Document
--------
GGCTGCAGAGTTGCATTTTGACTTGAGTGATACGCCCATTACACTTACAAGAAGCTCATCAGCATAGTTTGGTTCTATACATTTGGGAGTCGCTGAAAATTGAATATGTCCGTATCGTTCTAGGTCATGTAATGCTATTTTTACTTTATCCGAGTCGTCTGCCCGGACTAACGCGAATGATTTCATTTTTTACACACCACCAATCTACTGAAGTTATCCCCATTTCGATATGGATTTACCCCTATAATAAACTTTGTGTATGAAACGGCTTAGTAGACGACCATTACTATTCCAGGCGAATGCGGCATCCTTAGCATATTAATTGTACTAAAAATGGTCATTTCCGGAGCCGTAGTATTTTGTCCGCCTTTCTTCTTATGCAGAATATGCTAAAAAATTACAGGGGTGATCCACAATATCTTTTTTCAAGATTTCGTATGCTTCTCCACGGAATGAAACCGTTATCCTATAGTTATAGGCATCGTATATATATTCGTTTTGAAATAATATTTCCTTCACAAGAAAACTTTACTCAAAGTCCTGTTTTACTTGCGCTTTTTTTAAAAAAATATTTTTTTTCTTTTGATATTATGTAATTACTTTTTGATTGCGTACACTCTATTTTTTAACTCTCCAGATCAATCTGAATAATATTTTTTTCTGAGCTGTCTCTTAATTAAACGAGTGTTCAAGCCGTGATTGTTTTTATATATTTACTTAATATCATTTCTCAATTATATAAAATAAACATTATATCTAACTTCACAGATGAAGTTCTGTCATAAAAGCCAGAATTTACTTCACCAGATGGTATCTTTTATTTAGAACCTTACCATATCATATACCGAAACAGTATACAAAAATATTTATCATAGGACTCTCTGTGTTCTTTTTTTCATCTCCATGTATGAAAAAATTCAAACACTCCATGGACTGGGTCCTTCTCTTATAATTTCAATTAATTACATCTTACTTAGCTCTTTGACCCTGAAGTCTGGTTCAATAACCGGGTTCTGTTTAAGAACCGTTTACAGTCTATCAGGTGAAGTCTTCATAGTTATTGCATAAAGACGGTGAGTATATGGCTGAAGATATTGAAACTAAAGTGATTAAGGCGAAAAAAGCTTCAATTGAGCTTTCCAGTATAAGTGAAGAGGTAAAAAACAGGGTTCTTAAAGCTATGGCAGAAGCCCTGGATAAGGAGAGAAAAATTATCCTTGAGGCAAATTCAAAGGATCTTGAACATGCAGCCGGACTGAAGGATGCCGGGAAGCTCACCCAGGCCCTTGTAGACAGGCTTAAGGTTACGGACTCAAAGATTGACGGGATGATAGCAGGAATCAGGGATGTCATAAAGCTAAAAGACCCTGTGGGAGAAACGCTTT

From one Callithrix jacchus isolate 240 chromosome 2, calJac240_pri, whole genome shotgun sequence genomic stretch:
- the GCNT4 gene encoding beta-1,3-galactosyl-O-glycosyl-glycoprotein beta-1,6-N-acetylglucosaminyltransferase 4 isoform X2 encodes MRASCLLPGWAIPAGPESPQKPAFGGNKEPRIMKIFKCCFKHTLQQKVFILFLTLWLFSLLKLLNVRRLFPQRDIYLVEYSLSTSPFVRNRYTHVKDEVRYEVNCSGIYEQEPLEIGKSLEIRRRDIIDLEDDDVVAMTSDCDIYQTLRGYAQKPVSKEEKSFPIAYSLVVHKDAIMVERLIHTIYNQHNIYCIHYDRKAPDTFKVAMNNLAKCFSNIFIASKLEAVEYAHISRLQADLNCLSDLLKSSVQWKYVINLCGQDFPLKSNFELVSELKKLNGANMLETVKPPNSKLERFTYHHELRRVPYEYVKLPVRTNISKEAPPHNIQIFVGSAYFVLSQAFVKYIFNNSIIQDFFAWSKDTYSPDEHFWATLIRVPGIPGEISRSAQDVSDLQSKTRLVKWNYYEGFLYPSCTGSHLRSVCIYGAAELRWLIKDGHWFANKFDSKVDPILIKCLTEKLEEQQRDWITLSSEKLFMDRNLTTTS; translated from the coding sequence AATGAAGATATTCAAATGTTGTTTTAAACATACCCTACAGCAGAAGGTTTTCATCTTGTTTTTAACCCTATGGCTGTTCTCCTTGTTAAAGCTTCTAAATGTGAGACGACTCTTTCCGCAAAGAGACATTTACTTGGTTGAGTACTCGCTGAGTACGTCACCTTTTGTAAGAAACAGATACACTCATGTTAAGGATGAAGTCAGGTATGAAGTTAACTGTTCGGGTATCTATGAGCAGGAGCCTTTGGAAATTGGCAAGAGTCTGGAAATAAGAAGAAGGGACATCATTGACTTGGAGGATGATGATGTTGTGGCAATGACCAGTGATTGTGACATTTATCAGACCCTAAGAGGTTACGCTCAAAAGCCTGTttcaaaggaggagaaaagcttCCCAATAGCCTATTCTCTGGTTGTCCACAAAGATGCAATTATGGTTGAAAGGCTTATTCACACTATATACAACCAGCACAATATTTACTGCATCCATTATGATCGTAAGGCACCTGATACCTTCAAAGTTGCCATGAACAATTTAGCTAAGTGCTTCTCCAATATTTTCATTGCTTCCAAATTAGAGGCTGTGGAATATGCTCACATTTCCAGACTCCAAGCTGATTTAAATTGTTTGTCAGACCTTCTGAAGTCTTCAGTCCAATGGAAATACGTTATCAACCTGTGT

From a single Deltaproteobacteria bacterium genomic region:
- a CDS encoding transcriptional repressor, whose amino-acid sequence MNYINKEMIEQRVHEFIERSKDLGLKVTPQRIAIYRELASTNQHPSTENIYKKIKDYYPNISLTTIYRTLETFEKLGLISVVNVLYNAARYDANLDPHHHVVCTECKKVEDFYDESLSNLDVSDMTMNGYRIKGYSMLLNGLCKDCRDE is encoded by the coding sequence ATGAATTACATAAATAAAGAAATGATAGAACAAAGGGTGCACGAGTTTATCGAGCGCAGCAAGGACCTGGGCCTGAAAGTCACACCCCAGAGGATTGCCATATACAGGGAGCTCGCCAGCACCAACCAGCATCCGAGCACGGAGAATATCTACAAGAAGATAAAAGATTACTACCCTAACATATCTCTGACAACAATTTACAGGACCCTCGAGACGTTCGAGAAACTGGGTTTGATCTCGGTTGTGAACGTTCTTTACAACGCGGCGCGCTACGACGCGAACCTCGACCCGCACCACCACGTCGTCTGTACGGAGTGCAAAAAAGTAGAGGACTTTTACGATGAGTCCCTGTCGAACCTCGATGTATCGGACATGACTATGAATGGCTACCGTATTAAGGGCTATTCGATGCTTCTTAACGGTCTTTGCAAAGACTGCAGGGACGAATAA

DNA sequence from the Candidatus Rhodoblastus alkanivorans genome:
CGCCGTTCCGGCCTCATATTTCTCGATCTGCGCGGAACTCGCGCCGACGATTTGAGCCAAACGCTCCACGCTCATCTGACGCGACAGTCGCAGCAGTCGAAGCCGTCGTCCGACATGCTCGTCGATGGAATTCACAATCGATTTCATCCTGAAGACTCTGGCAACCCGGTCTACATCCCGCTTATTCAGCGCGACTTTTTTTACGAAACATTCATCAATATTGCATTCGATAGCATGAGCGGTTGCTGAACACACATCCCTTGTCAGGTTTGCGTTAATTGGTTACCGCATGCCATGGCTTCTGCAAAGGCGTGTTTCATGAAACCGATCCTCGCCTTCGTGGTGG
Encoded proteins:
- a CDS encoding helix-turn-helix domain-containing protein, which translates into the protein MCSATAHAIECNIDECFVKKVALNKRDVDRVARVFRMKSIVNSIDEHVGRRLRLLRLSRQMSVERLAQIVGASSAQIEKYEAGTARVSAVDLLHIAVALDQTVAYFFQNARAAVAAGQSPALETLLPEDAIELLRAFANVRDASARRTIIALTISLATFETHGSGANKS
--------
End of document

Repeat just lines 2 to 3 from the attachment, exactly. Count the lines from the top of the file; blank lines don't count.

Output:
From one Callithrix jacchus isolate 240 chromosome 2, calJac240_pri, whole genome shotgun sequence genomic stretch:
- the GCNT4 gene encoding beta-1,3-galactosyl-O-glycosyl-glycoprotein beta-1,6-N-acetylglucosaminyltransferase 4 isoform X2 encodes MRASCLLPGWAIPAGPESPQKPAFGGNKEPRIMKIFKCCFKHTLQQKVFILFLTLWLFSLLKLLNVRRLFPQRDIYLVEYSLSTSPFVRNRYTHVKDEVRYEVNCSGIYEQEPLEIGKSLEIRRRDIIDLEDDDVVAMTSDCDIYQTLRGYAQKPVSKEEKSFPIAYSLVVHKDAIMVERLIHTIYNQHNIYCIHYDRKAPDTFKVAMNNLAKCFSNIFIASKLEAVEYAHISRLQADLNCLSDLLKSSVQWKYVINLCGQDFPLKSNFELVSELKKLNGANMLETVKPPNSKLERFTYHHELRRVPYEYVKLPVRTNISKEAPPHNIQIFVGSAYFVLSQAFVKYIFNNSIIQDFFAWSKDTYSPDEHFWATLIRVPGIPGEISRSAQDVSDLQSKTRLVKWNYYEGFLYPSCTGSHLRSVCIYGAAELRWLIKDGHWFANKFDSKVDPILIKCLTEKLEEQQRDWITLSSEKLFMDRNLTTTS; translated from the coding sequence AATGAAGATATTCAAATGTTGTTTTAAACATACCCTACAGCAGAAGGTTTTCATCTTGTTTTTAACCCTATGGCTGTTCTCCTTGTTAAAGCTTCTAAATGTGAGACGACTCTTTCCGCAAAGAGACATTTACTTGGTTGAGTACTCGCTGAGTACGTCACCTTTTGTAAGAAACAGATACACTCATGTTAAGGATGAAGTCAGGTATGAAGTTAACTGTTCGGGTATCTATGAGCAGGAGCCTTTGGAAATTGGCAAGAGTCTGGAAATAAGAAGAAGGGACATCATTGACTTGGAGGATGATGATGTTGTGGCAATGACCAGTGATTGTGACATTTATCAGACCCTAAGAGGTTACGCTCAAAAGCCTGTttcaaaggaggagaaaagcttCCCAATAGCCTATTCTCTGGTTGTCCACAAAGATGCAATTATGGTTGAAAGGCTTATTCACACTATATACAACCAGCACAATATTTACTGCATCCATTATGATCGTAAGGCACCTGATACCTTCAAAGTTGCCATGAACAATTTAGCTAAGTGCTTCTCCAATATTTTCATTGCTTCCAAATTAGAGGCTGTGGAATATGCTCACATTTCCAGACTCCAAGCTGATTTAAATTGTTTGTCAGACCTTCTGAAGTCTTCAGTCCAATGGAAATACGTTATCAACCTGTGT